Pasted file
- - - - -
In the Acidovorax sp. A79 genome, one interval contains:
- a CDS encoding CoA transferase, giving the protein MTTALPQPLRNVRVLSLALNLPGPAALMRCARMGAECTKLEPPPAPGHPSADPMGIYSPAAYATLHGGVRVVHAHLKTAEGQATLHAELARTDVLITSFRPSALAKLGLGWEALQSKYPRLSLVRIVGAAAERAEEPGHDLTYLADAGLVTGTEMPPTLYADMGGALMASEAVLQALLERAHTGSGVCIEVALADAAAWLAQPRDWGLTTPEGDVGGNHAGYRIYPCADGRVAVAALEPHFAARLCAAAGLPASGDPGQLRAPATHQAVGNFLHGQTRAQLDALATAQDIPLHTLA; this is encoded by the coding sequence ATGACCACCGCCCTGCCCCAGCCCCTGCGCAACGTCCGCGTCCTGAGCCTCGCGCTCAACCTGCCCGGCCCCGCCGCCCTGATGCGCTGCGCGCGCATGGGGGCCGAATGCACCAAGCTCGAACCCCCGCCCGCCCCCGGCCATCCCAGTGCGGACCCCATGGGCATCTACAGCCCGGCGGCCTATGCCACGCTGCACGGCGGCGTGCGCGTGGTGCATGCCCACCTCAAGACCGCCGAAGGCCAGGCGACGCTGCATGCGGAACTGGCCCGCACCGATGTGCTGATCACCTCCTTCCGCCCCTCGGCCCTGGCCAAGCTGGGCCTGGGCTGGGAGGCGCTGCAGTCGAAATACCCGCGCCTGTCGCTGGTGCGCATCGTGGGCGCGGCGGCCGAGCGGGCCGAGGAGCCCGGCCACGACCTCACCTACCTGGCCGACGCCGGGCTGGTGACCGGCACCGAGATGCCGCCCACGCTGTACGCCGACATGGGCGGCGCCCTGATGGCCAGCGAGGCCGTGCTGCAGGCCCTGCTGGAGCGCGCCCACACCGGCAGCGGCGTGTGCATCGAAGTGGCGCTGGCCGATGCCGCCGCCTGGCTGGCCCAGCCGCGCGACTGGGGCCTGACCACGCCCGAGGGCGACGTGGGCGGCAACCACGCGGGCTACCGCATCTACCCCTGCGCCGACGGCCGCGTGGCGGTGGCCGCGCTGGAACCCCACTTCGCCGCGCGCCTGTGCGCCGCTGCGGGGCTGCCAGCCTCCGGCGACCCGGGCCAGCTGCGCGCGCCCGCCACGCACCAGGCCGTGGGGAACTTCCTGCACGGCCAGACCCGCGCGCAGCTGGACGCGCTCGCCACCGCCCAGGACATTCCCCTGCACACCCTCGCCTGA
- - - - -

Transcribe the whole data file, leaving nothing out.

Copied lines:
In the Acidovorax sp. A79 genome, one interval contains:
- a CDS encoding CoA transferase, giving the protein MTTALPQPLRNVRVLSLALNLPGPAALMRCARMGAECTKLEPPPAPGHPSADPMGIYSPAAYATLHGGVRVVHAHLKTAEGQATLHAELARTDVLITSFRPSALAKLGLGWEALQSKYPRLSLVRIVGAAAERAEEPGHDLTYLADAGLVTGTEMPPTLYADMGGALMASEAVLQALLERAHTGSGVCIEVALADAAAWLAQPRDWGLTTPEGDVGGNHAGYRIYPCADGRVAVAALEPHFAARLCAAAGLPASGDPGQLRAPATHQAVGNFLHGQTRAQLDALATAQDIPLHTLA; this is encoded by the coding sequence ATGACCACCGCCCTGCCCCAGCCCCTGCGCAACGTCCGCGTCCTGAGCCTCGCGCTCAACCTGCCCGGCCCCGCCGCCCTGATGCGCTGCGCGCGCATGGGGGCCGAATGCACCAAGCTCGAACCCCCGCCCGCCCCCGGCCATCCCAGTGCGGACCCCATGGGCATCTACAGCCCGGCGGCCTATGCCACGCTGCACGGCGGCGTGCGCGTGGTGCATGCCCACCTCAAGACCGCCGAAGGCCAGGCGACGCTGCATGCGGAACTGGCCCGCACCGATGTGCTGATCACCTCCTTCCGCCCCTCGGCCCTGGCCAAGCTGGGCCTGGGCTGGGAGGCGCTGCAGTCGAAATACCCGCGCCTGTCGCTGGTGCGCATCGTGGGCGCGGCGGCCGAGCGGGCCGAGGAGCCCGGCCACGACCTCACCTACCTGGCCGACGCCGGGCTGGTGACCGGCACCGAGATGCCGCCCACGCTGTACGCCGACATGGGCGGCGCCCTGATGGCCAGCGAGGCCGTGCTGCAGGCCCTGCTGGAGCGCGCCCACACCGGCAGCGGCGTGTGCATCGAAGTGGCGCTGGCCGATGCCGCCGCCTGGCTGGCCCAGCCGCGCGACTGGGGCCTGACCACGCCCGAGGGCGACGTGGGCGGCAACCACGCGGGCTACCGCATCTACCCCTGCGCCGACGGCCGCGTGGCGGTGGCCGCGCTGGAACCCCACTTCGCCGCGCGCCTGTGCGCCGCTGCGGGGCTGCCAGCCTCCGGCGACCCGGGCCAGCTGCGCGCGCCCGCCACGCACCAGGCCGTGGGGAACTTCCTGCACGGCCAGACCCGCGCGCAGCTGGACGCGCTCGCCACCGCCCAGGACATTCCCCTGCACACCCTCGCCTGA